At some point, the deans of law schools will have to stand up and stand against the way universities use law schools as cash cows. At some point, law deans are going to have to tell their bosses that university programs cannot be funded on the backs of law students who are already paying too much for tuition in a still terrible job market.
And you know what? Standing up for what’s right, and standing up against the blatant price gouging happening at so many law schools, will cost some people their jobs.
Law students who read this resignation letter should ask themselves if their law deans are going to the mattresses for them every day, or if the deans are just rolling over and submitting to university pressures while trying to hang onto their jobs….
UPDATE (7:15 PM): We’ve added a response from the president of the university in question after the jump.
Annette Clark, dean of the St. Louis University School of Law School, got her job just last year. Now, she’s resigning. Her resignation letter makes it pretty clear that she’d rather quit her job that run a law school that’s just an ATM for the university.
We’ve seen this kind of thing before. On his way out of the door, Phillip J. Closius blasted the University of Baltimore for the way it siphoned money away from the law school, forcing the law school to raise tuition on already debt-saddled students.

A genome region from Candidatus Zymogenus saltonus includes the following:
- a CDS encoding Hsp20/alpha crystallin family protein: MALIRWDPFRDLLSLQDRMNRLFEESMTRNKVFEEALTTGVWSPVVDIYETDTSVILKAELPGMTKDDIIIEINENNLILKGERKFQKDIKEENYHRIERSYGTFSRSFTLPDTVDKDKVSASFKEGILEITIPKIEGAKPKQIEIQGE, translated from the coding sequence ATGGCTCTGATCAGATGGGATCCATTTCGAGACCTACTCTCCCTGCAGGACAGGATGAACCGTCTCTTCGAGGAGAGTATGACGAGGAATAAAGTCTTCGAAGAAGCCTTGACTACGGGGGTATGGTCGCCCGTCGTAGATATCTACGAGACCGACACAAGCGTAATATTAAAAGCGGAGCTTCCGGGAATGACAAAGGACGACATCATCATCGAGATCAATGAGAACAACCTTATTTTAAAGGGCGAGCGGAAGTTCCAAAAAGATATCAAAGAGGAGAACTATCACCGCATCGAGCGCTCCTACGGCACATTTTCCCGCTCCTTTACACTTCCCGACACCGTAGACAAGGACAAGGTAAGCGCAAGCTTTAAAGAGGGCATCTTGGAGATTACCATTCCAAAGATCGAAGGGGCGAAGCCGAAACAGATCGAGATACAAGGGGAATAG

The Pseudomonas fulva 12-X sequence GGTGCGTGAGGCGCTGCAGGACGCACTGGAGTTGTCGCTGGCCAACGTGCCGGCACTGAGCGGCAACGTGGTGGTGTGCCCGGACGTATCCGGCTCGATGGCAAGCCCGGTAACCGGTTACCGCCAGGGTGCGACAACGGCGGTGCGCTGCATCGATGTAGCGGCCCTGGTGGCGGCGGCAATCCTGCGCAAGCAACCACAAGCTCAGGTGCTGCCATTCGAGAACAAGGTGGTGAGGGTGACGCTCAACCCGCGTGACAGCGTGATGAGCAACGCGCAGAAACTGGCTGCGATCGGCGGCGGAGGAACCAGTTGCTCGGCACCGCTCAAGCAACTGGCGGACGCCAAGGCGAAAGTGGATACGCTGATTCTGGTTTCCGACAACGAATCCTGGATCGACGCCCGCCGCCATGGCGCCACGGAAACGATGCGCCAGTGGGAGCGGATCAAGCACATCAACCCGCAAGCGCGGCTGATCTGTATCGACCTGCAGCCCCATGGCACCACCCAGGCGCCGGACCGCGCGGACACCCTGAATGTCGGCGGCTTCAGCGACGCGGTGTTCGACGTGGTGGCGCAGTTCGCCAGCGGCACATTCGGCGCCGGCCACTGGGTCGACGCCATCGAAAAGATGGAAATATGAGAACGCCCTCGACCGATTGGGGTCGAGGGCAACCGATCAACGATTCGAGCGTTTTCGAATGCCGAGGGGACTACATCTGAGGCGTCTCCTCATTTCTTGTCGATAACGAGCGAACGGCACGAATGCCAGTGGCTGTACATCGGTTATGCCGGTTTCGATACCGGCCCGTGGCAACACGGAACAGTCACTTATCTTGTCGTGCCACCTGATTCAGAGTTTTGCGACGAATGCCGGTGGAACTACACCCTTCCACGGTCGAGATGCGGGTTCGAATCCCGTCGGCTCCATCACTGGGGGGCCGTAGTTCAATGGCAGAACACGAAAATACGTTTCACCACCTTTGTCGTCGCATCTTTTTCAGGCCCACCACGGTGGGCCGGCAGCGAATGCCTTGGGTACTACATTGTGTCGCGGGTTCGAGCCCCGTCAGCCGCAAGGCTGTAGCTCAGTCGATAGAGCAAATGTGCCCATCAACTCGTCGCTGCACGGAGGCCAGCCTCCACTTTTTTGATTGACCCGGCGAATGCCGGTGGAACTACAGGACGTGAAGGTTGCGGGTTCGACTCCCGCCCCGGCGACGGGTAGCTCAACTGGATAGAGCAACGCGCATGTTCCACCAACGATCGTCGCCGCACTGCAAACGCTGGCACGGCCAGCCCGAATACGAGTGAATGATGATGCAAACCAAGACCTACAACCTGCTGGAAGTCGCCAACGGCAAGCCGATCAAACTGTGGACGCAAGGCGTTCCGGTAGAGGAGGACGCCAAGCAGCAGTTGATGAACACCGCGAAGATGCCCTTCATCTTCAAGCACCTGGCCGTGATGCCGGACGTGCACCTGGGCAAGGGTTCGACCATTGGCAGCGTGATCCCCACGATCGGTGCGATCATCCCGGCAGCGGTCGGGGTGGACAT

This kind of stuff happens all the time, at law schools all across the country. Maybe it’s not always this “egregious,” but every law school dean knows that their budget can be busted at any moment by a university president who truly doesn’t care how much law students are charged to go to school.
So why do we only see deans at schools like Baltimore and St. Louis raising a stink about it? Shouldn’t deans at top programs also be willing to put their careers on the line in order to protect their students and the integrity of the law school itself? Or are too many of them in on the game?
There is, or there should be, a moral imperative for deans who do not want to be complicit in this racket. And yeah, Dean Clark called out the values of her Jesuit institution:
“Outside the bounds of common decency,” she wrote. To a priest!
Let me translate this resignation letter into something the faithful will understand: And Clark went into the university hall of God, and cast out all them that sold and bought in the temple, and overthrew the tables of the money changers, and the seats of them that sold doves, And said unto them, It is written, My house shall be called the house of LAW; but ye have made it a den of thieves.
You can read all of it on the next page (on the page after that, we’ll post her letter to the faculty, which is equally direct). I encourage you to read it. I encourage you to read it and send it to your law school deans and ask them what they are doing to make sure that the money generated by the law school is kept for the benefit of law students.
In the meantime, flip ahead to the next page for Dean Clark’s letters.